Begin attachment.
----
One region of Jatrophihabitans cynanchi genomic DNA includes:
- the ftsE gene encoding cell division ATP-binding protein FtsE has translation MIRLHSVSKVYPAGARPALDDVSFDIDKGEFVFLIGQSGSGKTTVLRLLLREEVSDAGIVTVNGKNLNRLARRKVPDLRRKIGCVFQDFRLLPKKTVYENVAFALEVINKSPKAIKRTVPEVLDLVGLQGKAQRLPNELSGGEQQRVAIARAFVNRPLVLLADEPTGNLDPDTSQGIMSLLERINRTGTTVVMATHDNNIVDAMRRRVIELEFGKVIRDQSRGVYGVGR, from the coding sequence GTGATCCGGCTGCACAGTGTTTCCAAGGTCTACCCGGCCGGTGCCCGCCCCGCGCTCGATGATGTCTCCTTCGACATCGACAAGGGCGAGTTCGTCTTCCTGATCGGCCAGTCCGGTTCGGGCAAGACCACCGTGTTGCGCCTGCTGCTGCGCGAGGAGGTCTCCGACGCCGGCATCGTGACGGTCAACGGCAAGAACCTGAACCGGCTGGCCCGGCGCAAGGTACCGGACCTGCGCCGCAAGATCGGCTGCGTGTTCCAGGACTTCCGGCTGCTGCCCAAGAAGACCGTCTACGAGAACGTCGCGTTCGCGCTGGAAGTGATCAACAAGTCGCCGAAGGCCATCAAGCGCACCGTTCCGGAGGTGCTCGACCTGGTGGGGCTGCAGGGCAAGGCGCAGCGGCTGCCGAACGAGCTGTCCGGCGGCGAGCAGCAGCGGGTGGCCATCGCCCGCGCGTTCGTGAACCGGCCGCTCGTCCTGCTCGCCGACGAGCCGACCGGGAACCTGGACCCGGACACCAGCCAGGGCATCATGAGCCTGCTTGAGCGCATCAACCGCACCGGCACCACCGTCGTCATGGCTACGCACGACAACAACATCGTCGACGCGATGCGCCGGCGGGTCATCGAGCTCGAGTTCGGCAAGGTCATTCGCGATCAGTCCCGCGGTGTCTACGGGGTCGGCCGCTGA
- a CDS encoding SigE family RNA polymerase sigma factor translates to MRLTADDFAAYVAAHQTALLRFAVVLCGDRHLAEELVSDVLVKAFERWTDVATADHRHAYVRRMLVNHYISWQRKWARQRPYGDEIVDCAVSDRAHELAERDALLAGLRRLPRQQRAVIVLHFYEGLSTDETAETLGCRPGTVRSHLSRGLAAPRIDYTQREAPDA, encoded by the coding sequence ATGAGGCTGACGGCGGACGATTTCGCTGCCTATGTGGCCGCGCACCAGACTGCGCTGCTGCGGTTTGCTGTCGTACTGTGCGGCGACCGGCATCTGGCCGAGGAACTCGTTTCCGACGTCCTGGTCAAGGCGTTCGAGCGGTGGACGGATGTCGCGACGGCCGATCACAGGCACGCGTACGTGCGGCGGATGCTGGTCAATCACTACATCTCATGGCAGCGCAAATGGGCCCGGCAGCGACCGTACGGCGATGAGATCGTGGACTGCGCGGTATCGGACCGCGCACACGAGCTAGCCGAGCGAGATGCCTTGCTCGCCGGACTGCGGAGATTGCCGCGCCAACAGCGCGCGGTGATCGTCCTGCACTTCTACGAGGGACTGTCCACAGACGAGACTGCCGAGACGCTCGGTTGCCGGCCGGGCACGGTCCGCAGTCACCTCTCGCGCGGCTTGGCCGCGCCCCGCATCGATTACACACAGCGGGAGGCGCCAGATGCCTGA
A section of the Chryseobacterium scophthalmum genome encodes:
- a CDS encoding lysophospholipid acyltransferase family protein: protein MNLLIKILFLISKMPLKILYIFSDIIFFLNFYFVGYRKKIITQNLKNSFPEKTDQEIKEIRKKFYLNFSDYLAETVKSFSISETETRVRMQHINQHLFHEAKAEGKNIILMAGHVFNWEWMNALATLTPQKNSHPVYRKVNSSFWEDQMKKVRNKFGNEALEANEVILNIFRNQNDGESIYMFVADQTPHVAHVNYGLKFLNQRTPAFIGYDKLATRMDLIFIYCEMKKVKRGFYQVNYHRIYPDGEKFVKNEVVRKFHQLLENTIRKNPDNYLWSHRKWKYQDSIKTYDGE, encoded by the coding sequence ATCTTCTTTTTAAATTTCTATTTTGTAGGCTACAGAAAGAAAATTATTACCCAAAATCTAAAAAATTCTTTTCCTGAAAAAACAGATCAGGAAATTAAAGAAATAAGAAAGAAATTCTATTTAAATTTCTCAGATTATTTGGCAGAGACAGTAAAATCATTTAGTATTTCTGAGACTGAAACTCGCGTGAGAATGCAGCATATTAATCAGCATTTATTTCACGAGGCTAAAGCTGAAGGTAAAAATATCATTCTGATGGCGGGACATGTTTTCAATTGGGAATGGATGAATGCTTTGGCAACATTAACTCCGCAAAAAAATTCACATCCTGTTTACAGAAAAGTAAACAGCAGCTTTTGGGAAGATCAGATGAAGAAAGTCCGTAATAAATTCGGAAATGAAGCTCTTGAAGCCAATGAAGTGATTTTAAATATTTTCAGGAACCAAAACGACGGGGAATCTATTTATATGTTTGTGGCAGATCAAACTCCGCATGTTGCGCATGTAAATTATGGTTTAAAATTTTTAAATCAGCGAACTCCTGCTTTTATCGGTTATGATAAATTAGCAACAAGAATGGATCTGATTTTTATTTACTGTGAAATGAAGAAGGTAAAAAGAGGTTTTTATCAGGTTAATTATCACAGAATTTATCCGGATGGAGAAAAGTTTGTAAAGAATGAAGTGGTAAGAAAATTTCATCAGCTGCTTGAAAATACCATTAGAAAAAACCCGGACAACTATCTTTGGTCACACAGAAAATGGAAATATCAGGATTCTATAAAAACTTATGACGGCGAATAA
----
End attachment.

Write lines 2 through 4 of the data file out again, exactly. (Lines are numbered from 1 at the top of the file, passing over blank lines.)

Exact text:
- the ftsE gene encoding cell division ATP-binding protein FtsE has translation MIRLHSVSKVYPAGARPALDDVSFDIDKGEFVFLIGQSGSGKTTVLRLLLREEVSDAGIVTVNGKNLNRLARRKVPDLRRKIGCVFQDFRLLPKKTVYENVAFALEVINKSPKAIKRTVPEVLDLVGLQGKAQRLPNELSGGEQQRVAIARAFVNRPLVLLADEPTGNLDPDTSQGIMSLLERINRTGTTVVMATHDNNIVDAMRRRVIELEFGKVIRDQSRGVYGVGR, from the coding sequence GTGATCCGGCTGCACAGTGTTTCCAAGGTCTACCCGGCCGGTGCCCGCCCCGCGCTCGATGATGTCTCCTTCGACATCGACAAGGGCGAGTTCGTCTTCCTGATCGGCCAGTCCGGTTCGGGCAAGACCACCGTGTTGCGCCTGCTGCTGCGCGAGGAGGTCTCCGACGCCGGCATCGTGACGGTCAACGGCAAGAACCTGAACCGGCTGGCCCGGCGCAAGGTACCGGACCTGCGCCGCAAGATCGGCTGCGTGTTCCAGGACTTCCGGCTGCTGCCCAAGAAGACCGTCTACGAGAACGTCGCGTTCGCGCTGGAAGTGATCAACAAGTCGCCGAAGGCCATCAAGCGCACCGTTCCGGAGGTGCTCGACCTGGTGGGGCTGCAGGGCAAGGCGCAGCGGCTGCCGAACGAGCTGTCCGGCGGCGAGCAGCAGCGGGTGGCCATCGCCCGCGCGTTCGTGAACCGGCCGCTCGTCCTGCTCGCCGACGAGCCGACCGGGAACCTGGACCCGGACACCAGCCAGGGCATCATGAGCCTGCTTGAGCGCATCAACCGCACCGGCACCACCGTCGTCATGGCTACGCACGACAACAACATCGTCGACGCGATGCGCCGGCGGGTCATCGAGCTCGAGTTCGGCAAGGTCATTCGCGATCAGTCCCGCGGTGTCTACGGGGTCGGCCGCTGA
- a CDS encoding SigE family RNA polymerase sigma factor translates to MRLTADDFAAYVAAHQTALLRFAVVLCGDRHLAEELVSDVLVKAFERWTDVATADHRHAYVRRMLVNHYISWQRKWARQRPYGDEIVDCAVSDRAHELAERDALLAGLRRLPRQQRAVIVLHFYEGLSTDETAETLGCRPGTVRSHLSRGLAAPRIDYTQREAPDA, encoded by the coding sequence ATGAGGCTGACGGCGGACGATTTCGCTGCCTATGTGGCCGCGCACCAGACTGCGCTGCTGCGGTTTGCTGTCGTACTGTGCGGCGACCGGCATCTGGCCGAGGAACTCGTTTCCGACGTCCTGGTCAAGGCGTTCGAGCGGTGGACGGATGTCGCGACGGCCGATCACAGGCACGCGTACGTGCGGCGGATGCTGGTCAATCACTACATCTCATGGCAGCGCAAATGGGCCCGGCAGCGACCGTACGGCGATGAGATCGTGGACTGCGCGGTATCGGACCGCGCACACGAGCTAGCCGAGCGAGATGCCTTGCTCGCCGGACTGCGGAGATTGCCGCGCCAACAGCGCGCGGTGATCGTCCTGCACTTCTACGAGGGACTGTCCACAGACGAGACTGCCGAGACGCTCGGTTGCCGGCCGGGCACGGTCCGCAGTCACCTCTCGCGCGGCTTGGCCGCGCCCCGCATCGATTACACACAGCGGGAGGCGCCAGATGCCTGA
A section of the Chryseobacterium scophthalmum genome encodes: